Utilizing a dye that stains organic substances, Kosuth was able to filter out and examine the inorganic particles present in her test samples. She discovered that 81% of the tap water samples contained microplastics, with the highest average concentration sourced from waters in the United States, and the lowest average concentration sourced from water in the European Union.
Of the twelve brands of beer samples, every single brand tested positive for the presence of microplastics, and a further study found that the results could not be solely blamed on the use of microplastic-contaminated tap water. This indicates that the beer brewing process itself may be a factor in their contamination.
Like the beer samples, all twelve brands of sea salt tested positive for the presence of microplastics.
The study concludes with a general concern at the presence of microplastic contamination in tap water because although both beer and salt intake can be modified or reduced, water is a daily necessity that is involved in all sources of hydration.
How to Remove Microplastics From Tap Water
People use home tap water for drinking, hand washing, cooking, brushing their teeth, and so much more. Smart consumers should take preventative action to protect themselves from microplastics and other impurities in their tap water. Luckily, there are a variety of technologies available for filtering and purifying water to remove plastic particles and other harmful chemicals from tap water. Consumers can choose from a variety of filter types and methods to best suit their needs. Here are a few of the most effective water filters for removing microplastics:
- Granular activated carbon (GAC) filters: These filters can filter out contaminants down to 5 micrometers. This means that some microplastics will be removed. GAC filters can be used to filter a home's entire water supply with a point of entry filter or smaller filters can be attached to home faucets.
- Carbon block filters: Carbon block filters can filter contaminants as small as 0.5 microns, or micrometers. Most microplastics are about 2.5 micrometers, which makes carbon block filters an effective option for eliminating microplastics from drinking water. Carbon block filters are also very affordable for home use and are an environmentally friendly option. Carbon block filters can be used for entire home filtration, but are most popular for faucets or point of use filtration.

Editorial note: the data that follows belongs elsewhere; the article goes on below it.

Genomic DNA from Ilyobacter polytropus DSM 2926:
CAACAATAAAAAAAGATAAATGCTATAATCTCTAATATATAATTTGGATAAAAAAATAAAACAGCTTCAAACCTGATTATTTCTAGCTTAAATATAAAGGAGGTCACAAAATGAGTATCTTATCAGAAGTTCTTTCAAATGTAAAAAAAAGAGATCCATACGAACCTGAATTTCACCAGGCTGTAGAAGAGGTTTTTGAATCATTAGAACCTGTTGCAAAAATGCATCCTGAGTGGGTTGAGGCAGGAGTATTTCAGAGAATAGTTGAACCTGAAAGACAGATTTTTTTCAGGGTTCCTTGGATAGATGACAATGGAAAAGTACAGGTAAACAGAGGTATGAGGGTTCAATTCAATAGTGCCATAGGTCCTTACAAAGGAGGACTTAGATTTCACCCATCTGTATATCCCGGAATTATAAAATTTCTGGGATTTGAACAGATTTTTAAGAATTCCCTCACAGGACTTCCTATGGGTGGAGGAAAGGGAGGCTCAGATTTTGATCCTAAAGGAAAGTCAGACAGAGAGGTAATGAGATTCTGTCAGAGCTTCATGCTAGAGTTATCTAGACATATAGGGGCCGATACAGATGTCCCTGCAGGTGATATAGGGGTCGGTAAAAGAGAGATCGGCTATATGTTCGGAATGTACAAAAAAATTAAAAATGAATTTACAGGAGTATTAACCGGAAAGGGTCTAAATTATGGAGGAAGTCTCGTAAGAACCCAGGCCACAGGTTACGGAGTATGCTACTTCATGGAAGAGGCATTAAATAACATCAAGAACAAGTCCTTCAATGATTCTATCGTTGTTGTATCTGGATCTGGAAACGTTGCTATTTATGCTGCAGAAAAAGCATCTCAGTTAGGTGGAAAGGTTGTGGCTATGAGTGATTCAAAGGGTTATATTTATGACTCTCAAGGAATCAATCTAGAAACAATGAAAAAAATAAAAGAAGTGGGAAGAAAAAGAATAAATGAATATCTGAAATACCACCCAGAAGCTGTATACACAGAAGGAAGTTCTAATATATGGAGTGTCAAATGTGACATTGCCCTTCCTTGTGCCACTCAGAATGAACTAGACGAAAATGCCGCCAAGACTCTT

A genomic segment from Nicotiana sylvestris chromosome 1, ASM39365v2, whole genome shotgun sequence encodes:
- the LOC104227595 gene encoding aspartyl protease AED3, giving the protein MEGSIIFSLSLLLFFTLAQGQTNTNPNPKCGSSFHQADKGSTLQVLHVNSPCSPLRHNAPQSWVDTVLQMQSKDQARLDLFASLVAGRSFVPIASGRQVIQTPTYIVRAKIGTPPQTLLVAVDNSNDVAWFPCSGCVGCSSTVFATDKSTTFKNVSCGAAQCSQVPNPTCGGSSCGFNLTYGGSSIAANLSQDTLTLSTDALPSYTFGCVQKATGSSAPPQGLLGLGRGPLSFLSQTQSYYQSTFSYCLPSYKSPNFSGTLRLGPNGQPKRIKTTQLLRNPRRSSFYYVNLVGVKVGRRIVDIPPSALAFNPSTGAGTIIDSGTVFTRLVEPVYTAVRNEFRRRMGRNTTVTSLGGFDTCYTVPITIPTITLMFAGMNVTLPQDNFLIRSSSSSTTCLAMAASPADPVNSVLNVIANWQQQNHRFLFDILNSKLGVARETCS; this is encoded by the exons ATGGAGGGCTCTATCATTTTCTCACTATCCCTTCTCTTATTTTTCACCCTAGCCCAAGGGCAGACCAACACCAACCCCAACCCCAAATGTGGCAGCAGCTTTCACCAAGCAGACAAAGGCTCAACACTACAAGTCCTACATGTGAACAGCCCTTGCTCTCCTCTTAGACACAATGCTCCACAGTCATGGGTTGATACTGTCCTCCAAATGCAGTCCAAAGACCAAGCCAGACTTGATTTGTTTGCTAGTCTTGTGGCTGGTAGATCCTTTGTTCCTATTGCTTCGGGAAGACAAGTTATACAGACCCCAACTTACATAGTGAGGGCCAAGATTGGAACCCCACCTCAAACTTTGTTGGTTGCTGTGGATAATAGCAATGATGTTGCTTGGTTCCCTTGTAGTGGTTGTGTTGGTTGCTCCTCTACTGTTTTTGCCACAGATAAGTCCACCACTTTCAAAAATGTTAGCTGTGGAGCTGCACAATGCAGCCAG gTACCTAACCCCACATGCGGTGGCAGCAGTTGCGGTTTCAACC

- Reverse osmosis: With the ability to filter particles as small as 0.001 microns, reverse osmosis filters are the most effective for removing microplastics. However, they are also the most expensive and require maintenance that can be extremely costly for homeowners — plus, the technology removes all the natural minerals like calcium and magnesium and can waste up to 5 gallons of water for every gallon it makes. Reverse osmosis filters are available for point-of-use water filtration.
In the long term, consumers should be conscious of ways to reduce the amount of plastic waste that is entering our ecosystem and waterways in the first place. Avoiding single-use plastic products and choosing to recycle are great ways to keep microplastics out of our drinking water. Consumers can also choose reusable containers for drinks and food and choose organic fibers for their clothing. However, because of the global prevalence of microplastics in the ocean and other waterways, it will take a long time for them to be effectively removed, meaning they are likely to be present and bottled and tap water for many more years. Microplastics in tap and bottled water are also not yet regulated, so it is up to consumers to remove microplastics and other contaminants from their drinking water.
Drink Clean With Multipure Carbon Block Filters